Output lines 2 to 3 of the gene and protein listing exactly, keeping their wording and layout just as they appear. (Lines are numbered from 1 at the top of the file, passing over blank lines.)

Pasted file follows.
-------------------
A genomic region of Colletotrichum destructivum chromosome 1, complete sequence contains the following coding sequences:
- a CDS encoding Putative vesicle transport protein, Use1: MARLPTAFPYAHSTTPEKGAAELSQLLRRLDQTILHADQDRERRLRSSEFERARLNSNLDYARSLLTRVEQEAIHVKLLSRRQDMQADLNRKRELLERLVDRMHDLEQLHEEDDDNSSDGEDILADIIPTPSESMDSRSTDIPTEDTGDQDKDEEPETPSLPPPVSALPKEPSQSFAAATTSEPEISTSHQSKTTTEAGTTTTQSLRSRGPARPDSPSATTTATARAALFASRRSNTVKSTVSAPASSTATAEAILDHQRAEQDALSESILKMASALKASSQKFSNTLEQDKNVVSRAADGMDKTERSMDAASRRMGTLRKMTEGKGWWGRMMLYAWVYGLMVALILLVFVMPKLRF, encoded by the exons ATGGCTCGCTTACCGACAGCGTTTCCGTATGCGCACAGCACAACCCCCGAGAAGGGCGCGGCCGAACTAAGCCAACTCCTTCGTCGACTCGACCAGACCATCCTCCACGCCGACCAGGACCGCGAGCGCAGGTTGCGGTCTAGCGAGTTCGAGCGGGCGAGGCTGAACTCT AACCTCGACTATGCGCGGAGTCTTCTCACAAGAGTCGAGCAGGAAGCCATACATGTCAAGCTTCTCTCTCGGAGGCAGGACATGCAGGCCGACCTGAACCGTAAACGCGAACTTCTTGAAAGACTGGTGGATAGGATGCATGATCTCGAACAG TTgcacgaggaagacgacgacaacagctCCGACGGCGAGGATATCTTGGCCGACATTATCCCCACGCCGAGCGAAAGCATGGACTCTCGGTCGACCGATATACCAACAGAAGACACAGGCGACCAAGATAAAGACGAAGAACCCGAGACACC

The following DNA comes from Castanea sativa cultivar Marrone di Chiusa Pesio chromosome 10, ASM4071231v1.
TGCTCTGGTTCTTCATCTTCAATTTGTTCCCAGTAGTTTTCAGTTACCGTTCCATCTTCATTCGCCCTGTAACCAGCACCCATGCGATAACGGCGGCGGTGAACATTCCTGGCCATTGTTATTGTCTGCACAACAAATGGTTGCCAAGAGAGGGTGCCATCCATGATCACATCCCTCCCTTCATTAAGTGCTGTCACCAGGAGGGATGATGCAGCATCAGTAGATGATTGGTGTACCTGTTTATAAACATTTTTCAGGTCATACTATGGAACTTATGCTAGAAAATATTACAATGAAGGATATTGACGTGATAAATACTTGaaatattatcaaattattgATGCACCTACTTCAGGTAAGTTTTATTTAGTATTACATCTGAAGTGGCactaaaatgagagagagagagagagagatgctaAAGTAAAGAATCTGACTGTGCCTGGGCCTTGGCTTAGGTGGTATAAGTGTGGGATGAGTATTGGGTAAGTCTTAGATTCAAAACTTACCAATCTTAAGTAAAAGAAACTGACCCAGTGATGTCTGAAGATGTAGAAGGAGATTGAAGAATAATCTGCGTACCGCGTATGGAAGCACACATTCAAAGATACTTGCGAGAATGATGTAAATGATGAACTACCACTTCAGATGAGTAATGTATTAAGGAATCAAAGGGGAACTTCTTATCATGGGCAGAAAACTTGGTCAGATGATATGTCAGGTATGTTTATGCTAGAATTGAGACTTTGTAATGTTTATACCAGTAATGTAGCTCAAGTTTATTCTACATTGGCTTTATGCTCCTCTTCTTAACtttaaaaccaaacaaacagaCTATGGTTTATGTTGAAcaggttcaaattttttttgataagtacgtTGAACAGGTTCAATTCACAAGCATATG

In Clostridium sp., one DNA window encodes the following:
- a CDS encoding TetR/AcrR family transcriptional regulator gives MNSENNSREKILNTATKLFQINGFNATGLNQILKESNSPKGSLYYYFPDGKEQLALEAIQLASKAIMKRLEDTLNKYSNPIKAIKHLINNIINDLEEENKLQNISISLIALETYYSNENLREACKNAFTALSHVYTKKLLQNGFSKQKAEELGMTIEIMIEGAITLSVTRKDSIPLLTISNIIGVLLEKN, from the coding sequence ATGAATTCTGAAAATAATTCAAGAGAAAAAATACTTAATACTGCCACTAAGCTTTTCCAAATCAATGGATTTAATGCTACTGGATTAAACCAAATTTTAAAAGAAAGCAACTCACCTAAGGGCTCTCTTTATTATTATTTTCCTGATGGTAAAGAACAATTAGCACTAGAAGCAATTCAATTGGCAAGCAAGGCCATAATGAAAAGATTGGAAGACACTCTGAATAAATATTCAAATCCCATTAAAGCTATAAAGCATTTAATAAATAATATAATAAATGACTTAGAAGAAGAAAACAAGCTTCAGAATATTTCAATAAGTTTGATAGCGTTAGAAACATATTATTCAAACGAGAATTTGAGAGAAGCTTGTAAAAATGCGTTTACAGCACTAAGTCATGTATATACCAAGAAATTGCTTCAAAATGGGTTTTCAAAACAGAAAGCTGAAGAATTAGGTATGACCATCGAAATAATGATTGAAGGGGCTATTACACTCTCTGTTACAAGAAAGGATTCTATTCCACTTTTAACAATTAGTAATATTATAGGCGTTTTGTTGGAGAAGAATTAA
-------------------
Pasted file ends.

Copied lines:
- a CDS encoding Putative vesicle transport protein, Use1: MARLPTAFPYAHSTTPEKGAAELSQLLRRLDQTILHADQDRERRLRSSEFERARLNSNLDYARSLLTRVEQEAIHVKLLSRRQDMQADLNRKRELLERLVDRMHDLEQLHEEDDDNSSDGEDILADIIPTPSESMDSRSTDIPTEDTGDQDKDEEPETPSLPPPVSALPKEPSQSFAAATTSEPEISTSHQSKTTTEAGTTTTQSLRSRGPARPDSPSATTTATARAALFASRRSNTVKSTVSAPASSTATAEAILDHQRAEQDALSESILKMASALKASSQKFSNTLEQDKNVVSRAADGMDKTERSMDAASRRMGTLRKMTEGKGWWGRMMLYAWVYGLMVALILLVFVMPKLRF, encoded by the exons ATGGCTCGCTTACCGACAGCGTTTCCGTATGCGCACAGCACAACCCCCGAGAAGGGCGCGGCCGAACTAAGCCAACTCCTTCGTCGACTCGACCAGACCATCCTCCACGCCGACCAGGACCGCGAGCGCAGGTTGCGGTCTAGCGAGTTCGAGCGGGCGAGGCTGAACTCT AACCTCGACTATGCGCGGAGTCTTCTCACAAGAGTCGAGCAGGAAGCCATACATGTCAAGCTTCTCTCTCGGAGGCAGGACATGCAGGCCGACCTGAACCGTAAACGCGAACTTCTTGAAAGACTGGTGGATAGGATGCATGATCTCGAACAG TTgcacgaggaagacgacgacaacagctCCGACGGCGAGGATATCTTGGCCGACATTATCCCCACGCCGAGCGAAAGCATGGACTCTCGGTCGACCGATATACCAACAGAAGACACAGGCGACCAAGATAAAGACGAAGAACCCGAGACACC

The following DNA comes from Castanea sativa cultivar Marrone di Chiusa Pesio chromosome 10, ASM4071231v1.